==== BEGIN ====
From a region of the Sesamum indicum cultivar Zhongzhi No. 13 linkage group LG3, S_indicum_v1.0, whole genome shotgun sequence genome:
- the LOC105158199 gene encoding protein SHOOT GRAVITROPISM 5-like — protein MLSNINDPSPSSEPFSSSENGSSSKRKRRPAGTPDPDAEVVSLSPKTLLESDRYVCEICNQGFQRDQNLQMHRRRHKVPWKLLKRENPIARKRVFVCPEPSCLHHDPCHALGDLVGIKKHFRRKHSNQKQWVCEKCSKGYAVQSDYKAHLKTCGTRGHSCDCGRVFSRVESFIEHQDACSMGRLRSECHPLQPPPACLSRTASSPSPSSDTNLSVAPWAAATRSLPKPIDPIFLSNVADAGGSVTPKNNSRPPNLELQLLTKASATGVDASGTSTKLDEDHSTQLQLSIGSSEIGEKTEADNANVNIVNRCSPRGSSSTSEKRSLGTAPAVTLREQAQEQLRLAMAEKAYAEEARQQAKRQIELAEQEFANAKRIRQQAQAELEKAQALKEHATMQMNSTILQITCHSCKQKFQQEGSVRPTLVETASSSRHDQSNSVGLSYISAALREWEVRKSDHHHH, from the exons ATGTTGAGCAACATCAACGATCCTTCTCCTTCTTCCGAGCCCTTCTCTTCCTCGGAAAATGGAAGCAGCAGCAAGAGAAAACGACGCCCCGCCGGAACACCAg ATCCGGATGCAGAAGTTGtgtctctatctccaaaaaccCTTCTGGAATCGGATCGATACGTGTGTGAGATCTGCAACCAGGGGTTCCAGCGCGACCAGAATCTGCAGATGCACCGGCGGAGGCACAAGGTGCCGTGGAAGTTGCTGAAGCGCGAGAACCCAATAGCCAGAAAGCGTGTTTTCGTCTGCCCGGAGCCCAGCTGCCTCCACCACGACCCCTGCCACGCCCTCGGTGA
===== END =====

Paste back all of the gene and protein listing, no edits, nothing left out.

From a region of the Sesamum indicum cultivar Zhongzhi No. 13 linkage group LG3, S_indicum_v1.0, whole genome shotgun sequence genome:
- the LOC105158199 gene encoding protein SHOOT GRAVITROPISM 5-like — protein MLSNINDPSPSSEPFSSSENGSSSKRKRRPAGTPDPDAEVVSLSPKTLLESDRYVCEICNQGFQRDQNLQMHRRRHKVPWKLLKRENPIARKRVFVCPEPSCLHHDPCHALGDLVGIKKHFRRKHSNQKQWVCEKCSKGYAVQSDYKAHLKTCGTRGHSCDCGRVFSRVESFIEHQDACSMGRLRSECHPLQPPPACLSRTASSPSPSSDTNLSVAPWAAATRSLPKPIDPIFLSNVADAGGSVTPKNNSRPPNLELQLLTKASATGVDASGTSTKLDEDHSTQLQLSIGSSEIGEKTEADNANVNIVNRCSPRGSSSTSEKRSLGTAPAVTLREQAQEQLRLAMAEKAYAEEARQQAKRQIELAEQEFANAKRIRQQAQAELEKAQALKEHATMQMNSTILQITCHSCKQKFQQEGSVRPTLVETASSSRHDQSNSVGLSYISAALREWEVRKSDHHHH, from the exons ATGTTGAGCAACATCAACGATCCTTCTCCTTCTTCCGAGCCCTTCTCTTCCTCGGAAAATGGAAGCAGCAGCAAGAGAAAACGACGCCCCGCCGGAACACCAg ATCCGGATGCAGAAGTTGtgtctctatctccaaaaaccCTTCTGGAATCGGATCGATACGTGTGTGAGATCTGCAACCAGGGGTTCCAGCGCGACCAGAATCTGCAGATGCACCGGCGGAGGCACAAGGTGCCGTGGAAGTTGCTGAAGCGCGAGAACCCAATAGCCAGAAAGCGTGTTTTCGTCTGCCCGGAGCCCAGCTGCCTCCACCACGACCCCTGCCACGCCCTCGGTGA